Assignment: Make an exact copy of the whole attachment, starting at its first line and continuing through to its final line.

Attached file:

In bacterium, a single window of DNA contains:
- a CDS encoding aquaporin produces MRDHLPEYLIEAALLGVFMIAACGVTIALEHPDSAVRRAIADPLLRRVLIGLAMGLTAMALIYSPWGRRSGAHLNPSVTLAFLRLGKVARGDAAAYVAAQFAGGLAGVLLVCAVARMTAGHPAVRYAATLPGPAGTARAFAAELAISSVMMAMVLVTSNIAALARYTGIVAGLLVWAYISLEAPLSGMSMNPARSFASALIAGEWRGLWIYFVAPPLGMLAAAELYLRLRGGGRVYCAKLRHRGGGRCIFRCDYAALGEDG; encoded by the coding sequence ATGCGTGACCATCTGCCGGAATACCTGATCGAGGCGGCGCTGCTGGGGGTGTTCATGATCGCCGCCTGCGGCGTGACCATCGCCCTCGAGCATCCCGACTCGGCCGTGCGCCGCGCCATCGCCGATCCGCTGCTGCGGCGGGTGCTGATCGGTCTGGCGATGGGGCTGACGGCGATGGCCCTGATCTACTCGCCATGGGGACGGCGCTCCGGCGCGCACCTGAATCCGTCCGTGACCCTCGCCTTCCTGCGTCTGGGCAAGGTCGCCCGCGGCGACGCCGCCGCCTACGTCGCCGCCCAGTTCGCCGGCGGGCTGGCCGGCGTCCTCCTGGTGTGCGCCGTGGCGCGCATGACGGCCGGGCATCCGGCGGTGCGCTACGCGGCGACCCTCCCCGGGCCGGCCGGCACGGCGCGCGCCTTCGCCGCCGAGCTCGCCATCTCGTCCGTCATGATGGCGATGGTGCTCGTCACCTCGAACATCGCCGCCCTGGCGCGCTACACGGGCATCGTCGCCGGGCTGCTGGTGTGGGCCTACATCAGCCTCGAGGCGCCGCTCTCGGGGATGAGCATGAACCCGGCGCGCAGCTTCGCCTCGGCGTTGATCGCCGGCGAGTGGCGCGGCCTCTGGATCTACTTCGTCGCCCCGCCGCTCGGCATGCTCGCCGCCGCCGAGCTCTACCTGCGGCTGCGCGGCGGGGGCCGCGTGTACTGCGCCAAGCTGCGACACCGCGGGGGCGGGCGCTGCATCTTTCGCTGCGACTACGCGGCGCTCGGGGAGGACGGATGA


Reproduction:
In bacterium, a single window of DNA contains:
- a CDS encoding aquaporin produces MRDHLPEYLIEAALLGVFMIAACGVTIALEHPDSAVRRAIADPLLRRVLIGLAMGLTAMALIYSPWGRRSGAHLNPSVTLAFLRLGKVARGDAAAYVAAQFAGGLAGVLLVCAVARMTAGHPAVRYAATLPGPAGTARAFAAELAISSVMMAMVLVTSNIAALARYTGIVAGLLVWAYISLEAPLSGMSMNPARSFASALIAGEWRGLWIYFVAPPLGMLAAAELYLRLRGGGRVYCAKLRHRGGGRCIFRCDYAALGEDG; encoded by the coding sequence ATGCGTGACCATCTGCCGGAATACCTGATCGAGGCGGCGCTGCTGGGGGTGTTCATGATCGCCGCCTGCGGCGTGACCATCGCCCTCGAGCATCCCGACTCGGCCGTGCGCCGCGCCATCGCCGATCCGCTGCTGCGGCGGGTGCTGATCGGTCTGGCGATGGGGCTGACGGCGATGGCCCTGATCTACTCGCCATGGGGACGGCGCTCCGGCGCGCACCTGAATCCGTCCGTGACCCTCGCCTTCCTGCGTCTGGGCAAGGTCGCCCGCGGCGACGCCGCCGCCTACGTCGCCGCCCAGTTCGCCGGCGGGCTGGCCGGCGTCCTCCTGGTGTGCGCCGTGGCGCGCATGACGGCCGGGCATCCGGCGGTGCGCTACGCGGCGACCCTCCCCGGGCCGGCCGGCACGGCGCGCGCCTTCGCCGCCGAGCTCGCCATCTCGTCCGTCATGATGGCGATGGTGCTCGTCACCTCGAACATCGCCGCCCTGGCGCGCTACACGGGCATCGTCGCCGGGCTGCTGGTGTGGGCCTACATCAGCCTCGAGGCGCCGCTCTCGGGGATGAGCATGAACCCGGCGCGCAGCTTCGCCTCGGCGTTGATCGCCGGCGAGTGGCGCGGCCTCTGGATCTACTTCGTCGCCCCGCCGCTCGGCATGCTCGCCGCCGCCGAGCTCTACCTGCGGCTGCGCGGCGGGGGCCGCGTGTACTGCGCCAAGCTGCGACACCGCGGGGGCGGGCGCTGCATCTTTCGCTGCGACTACGCGGCGCTCGGGGAGGACGGATGA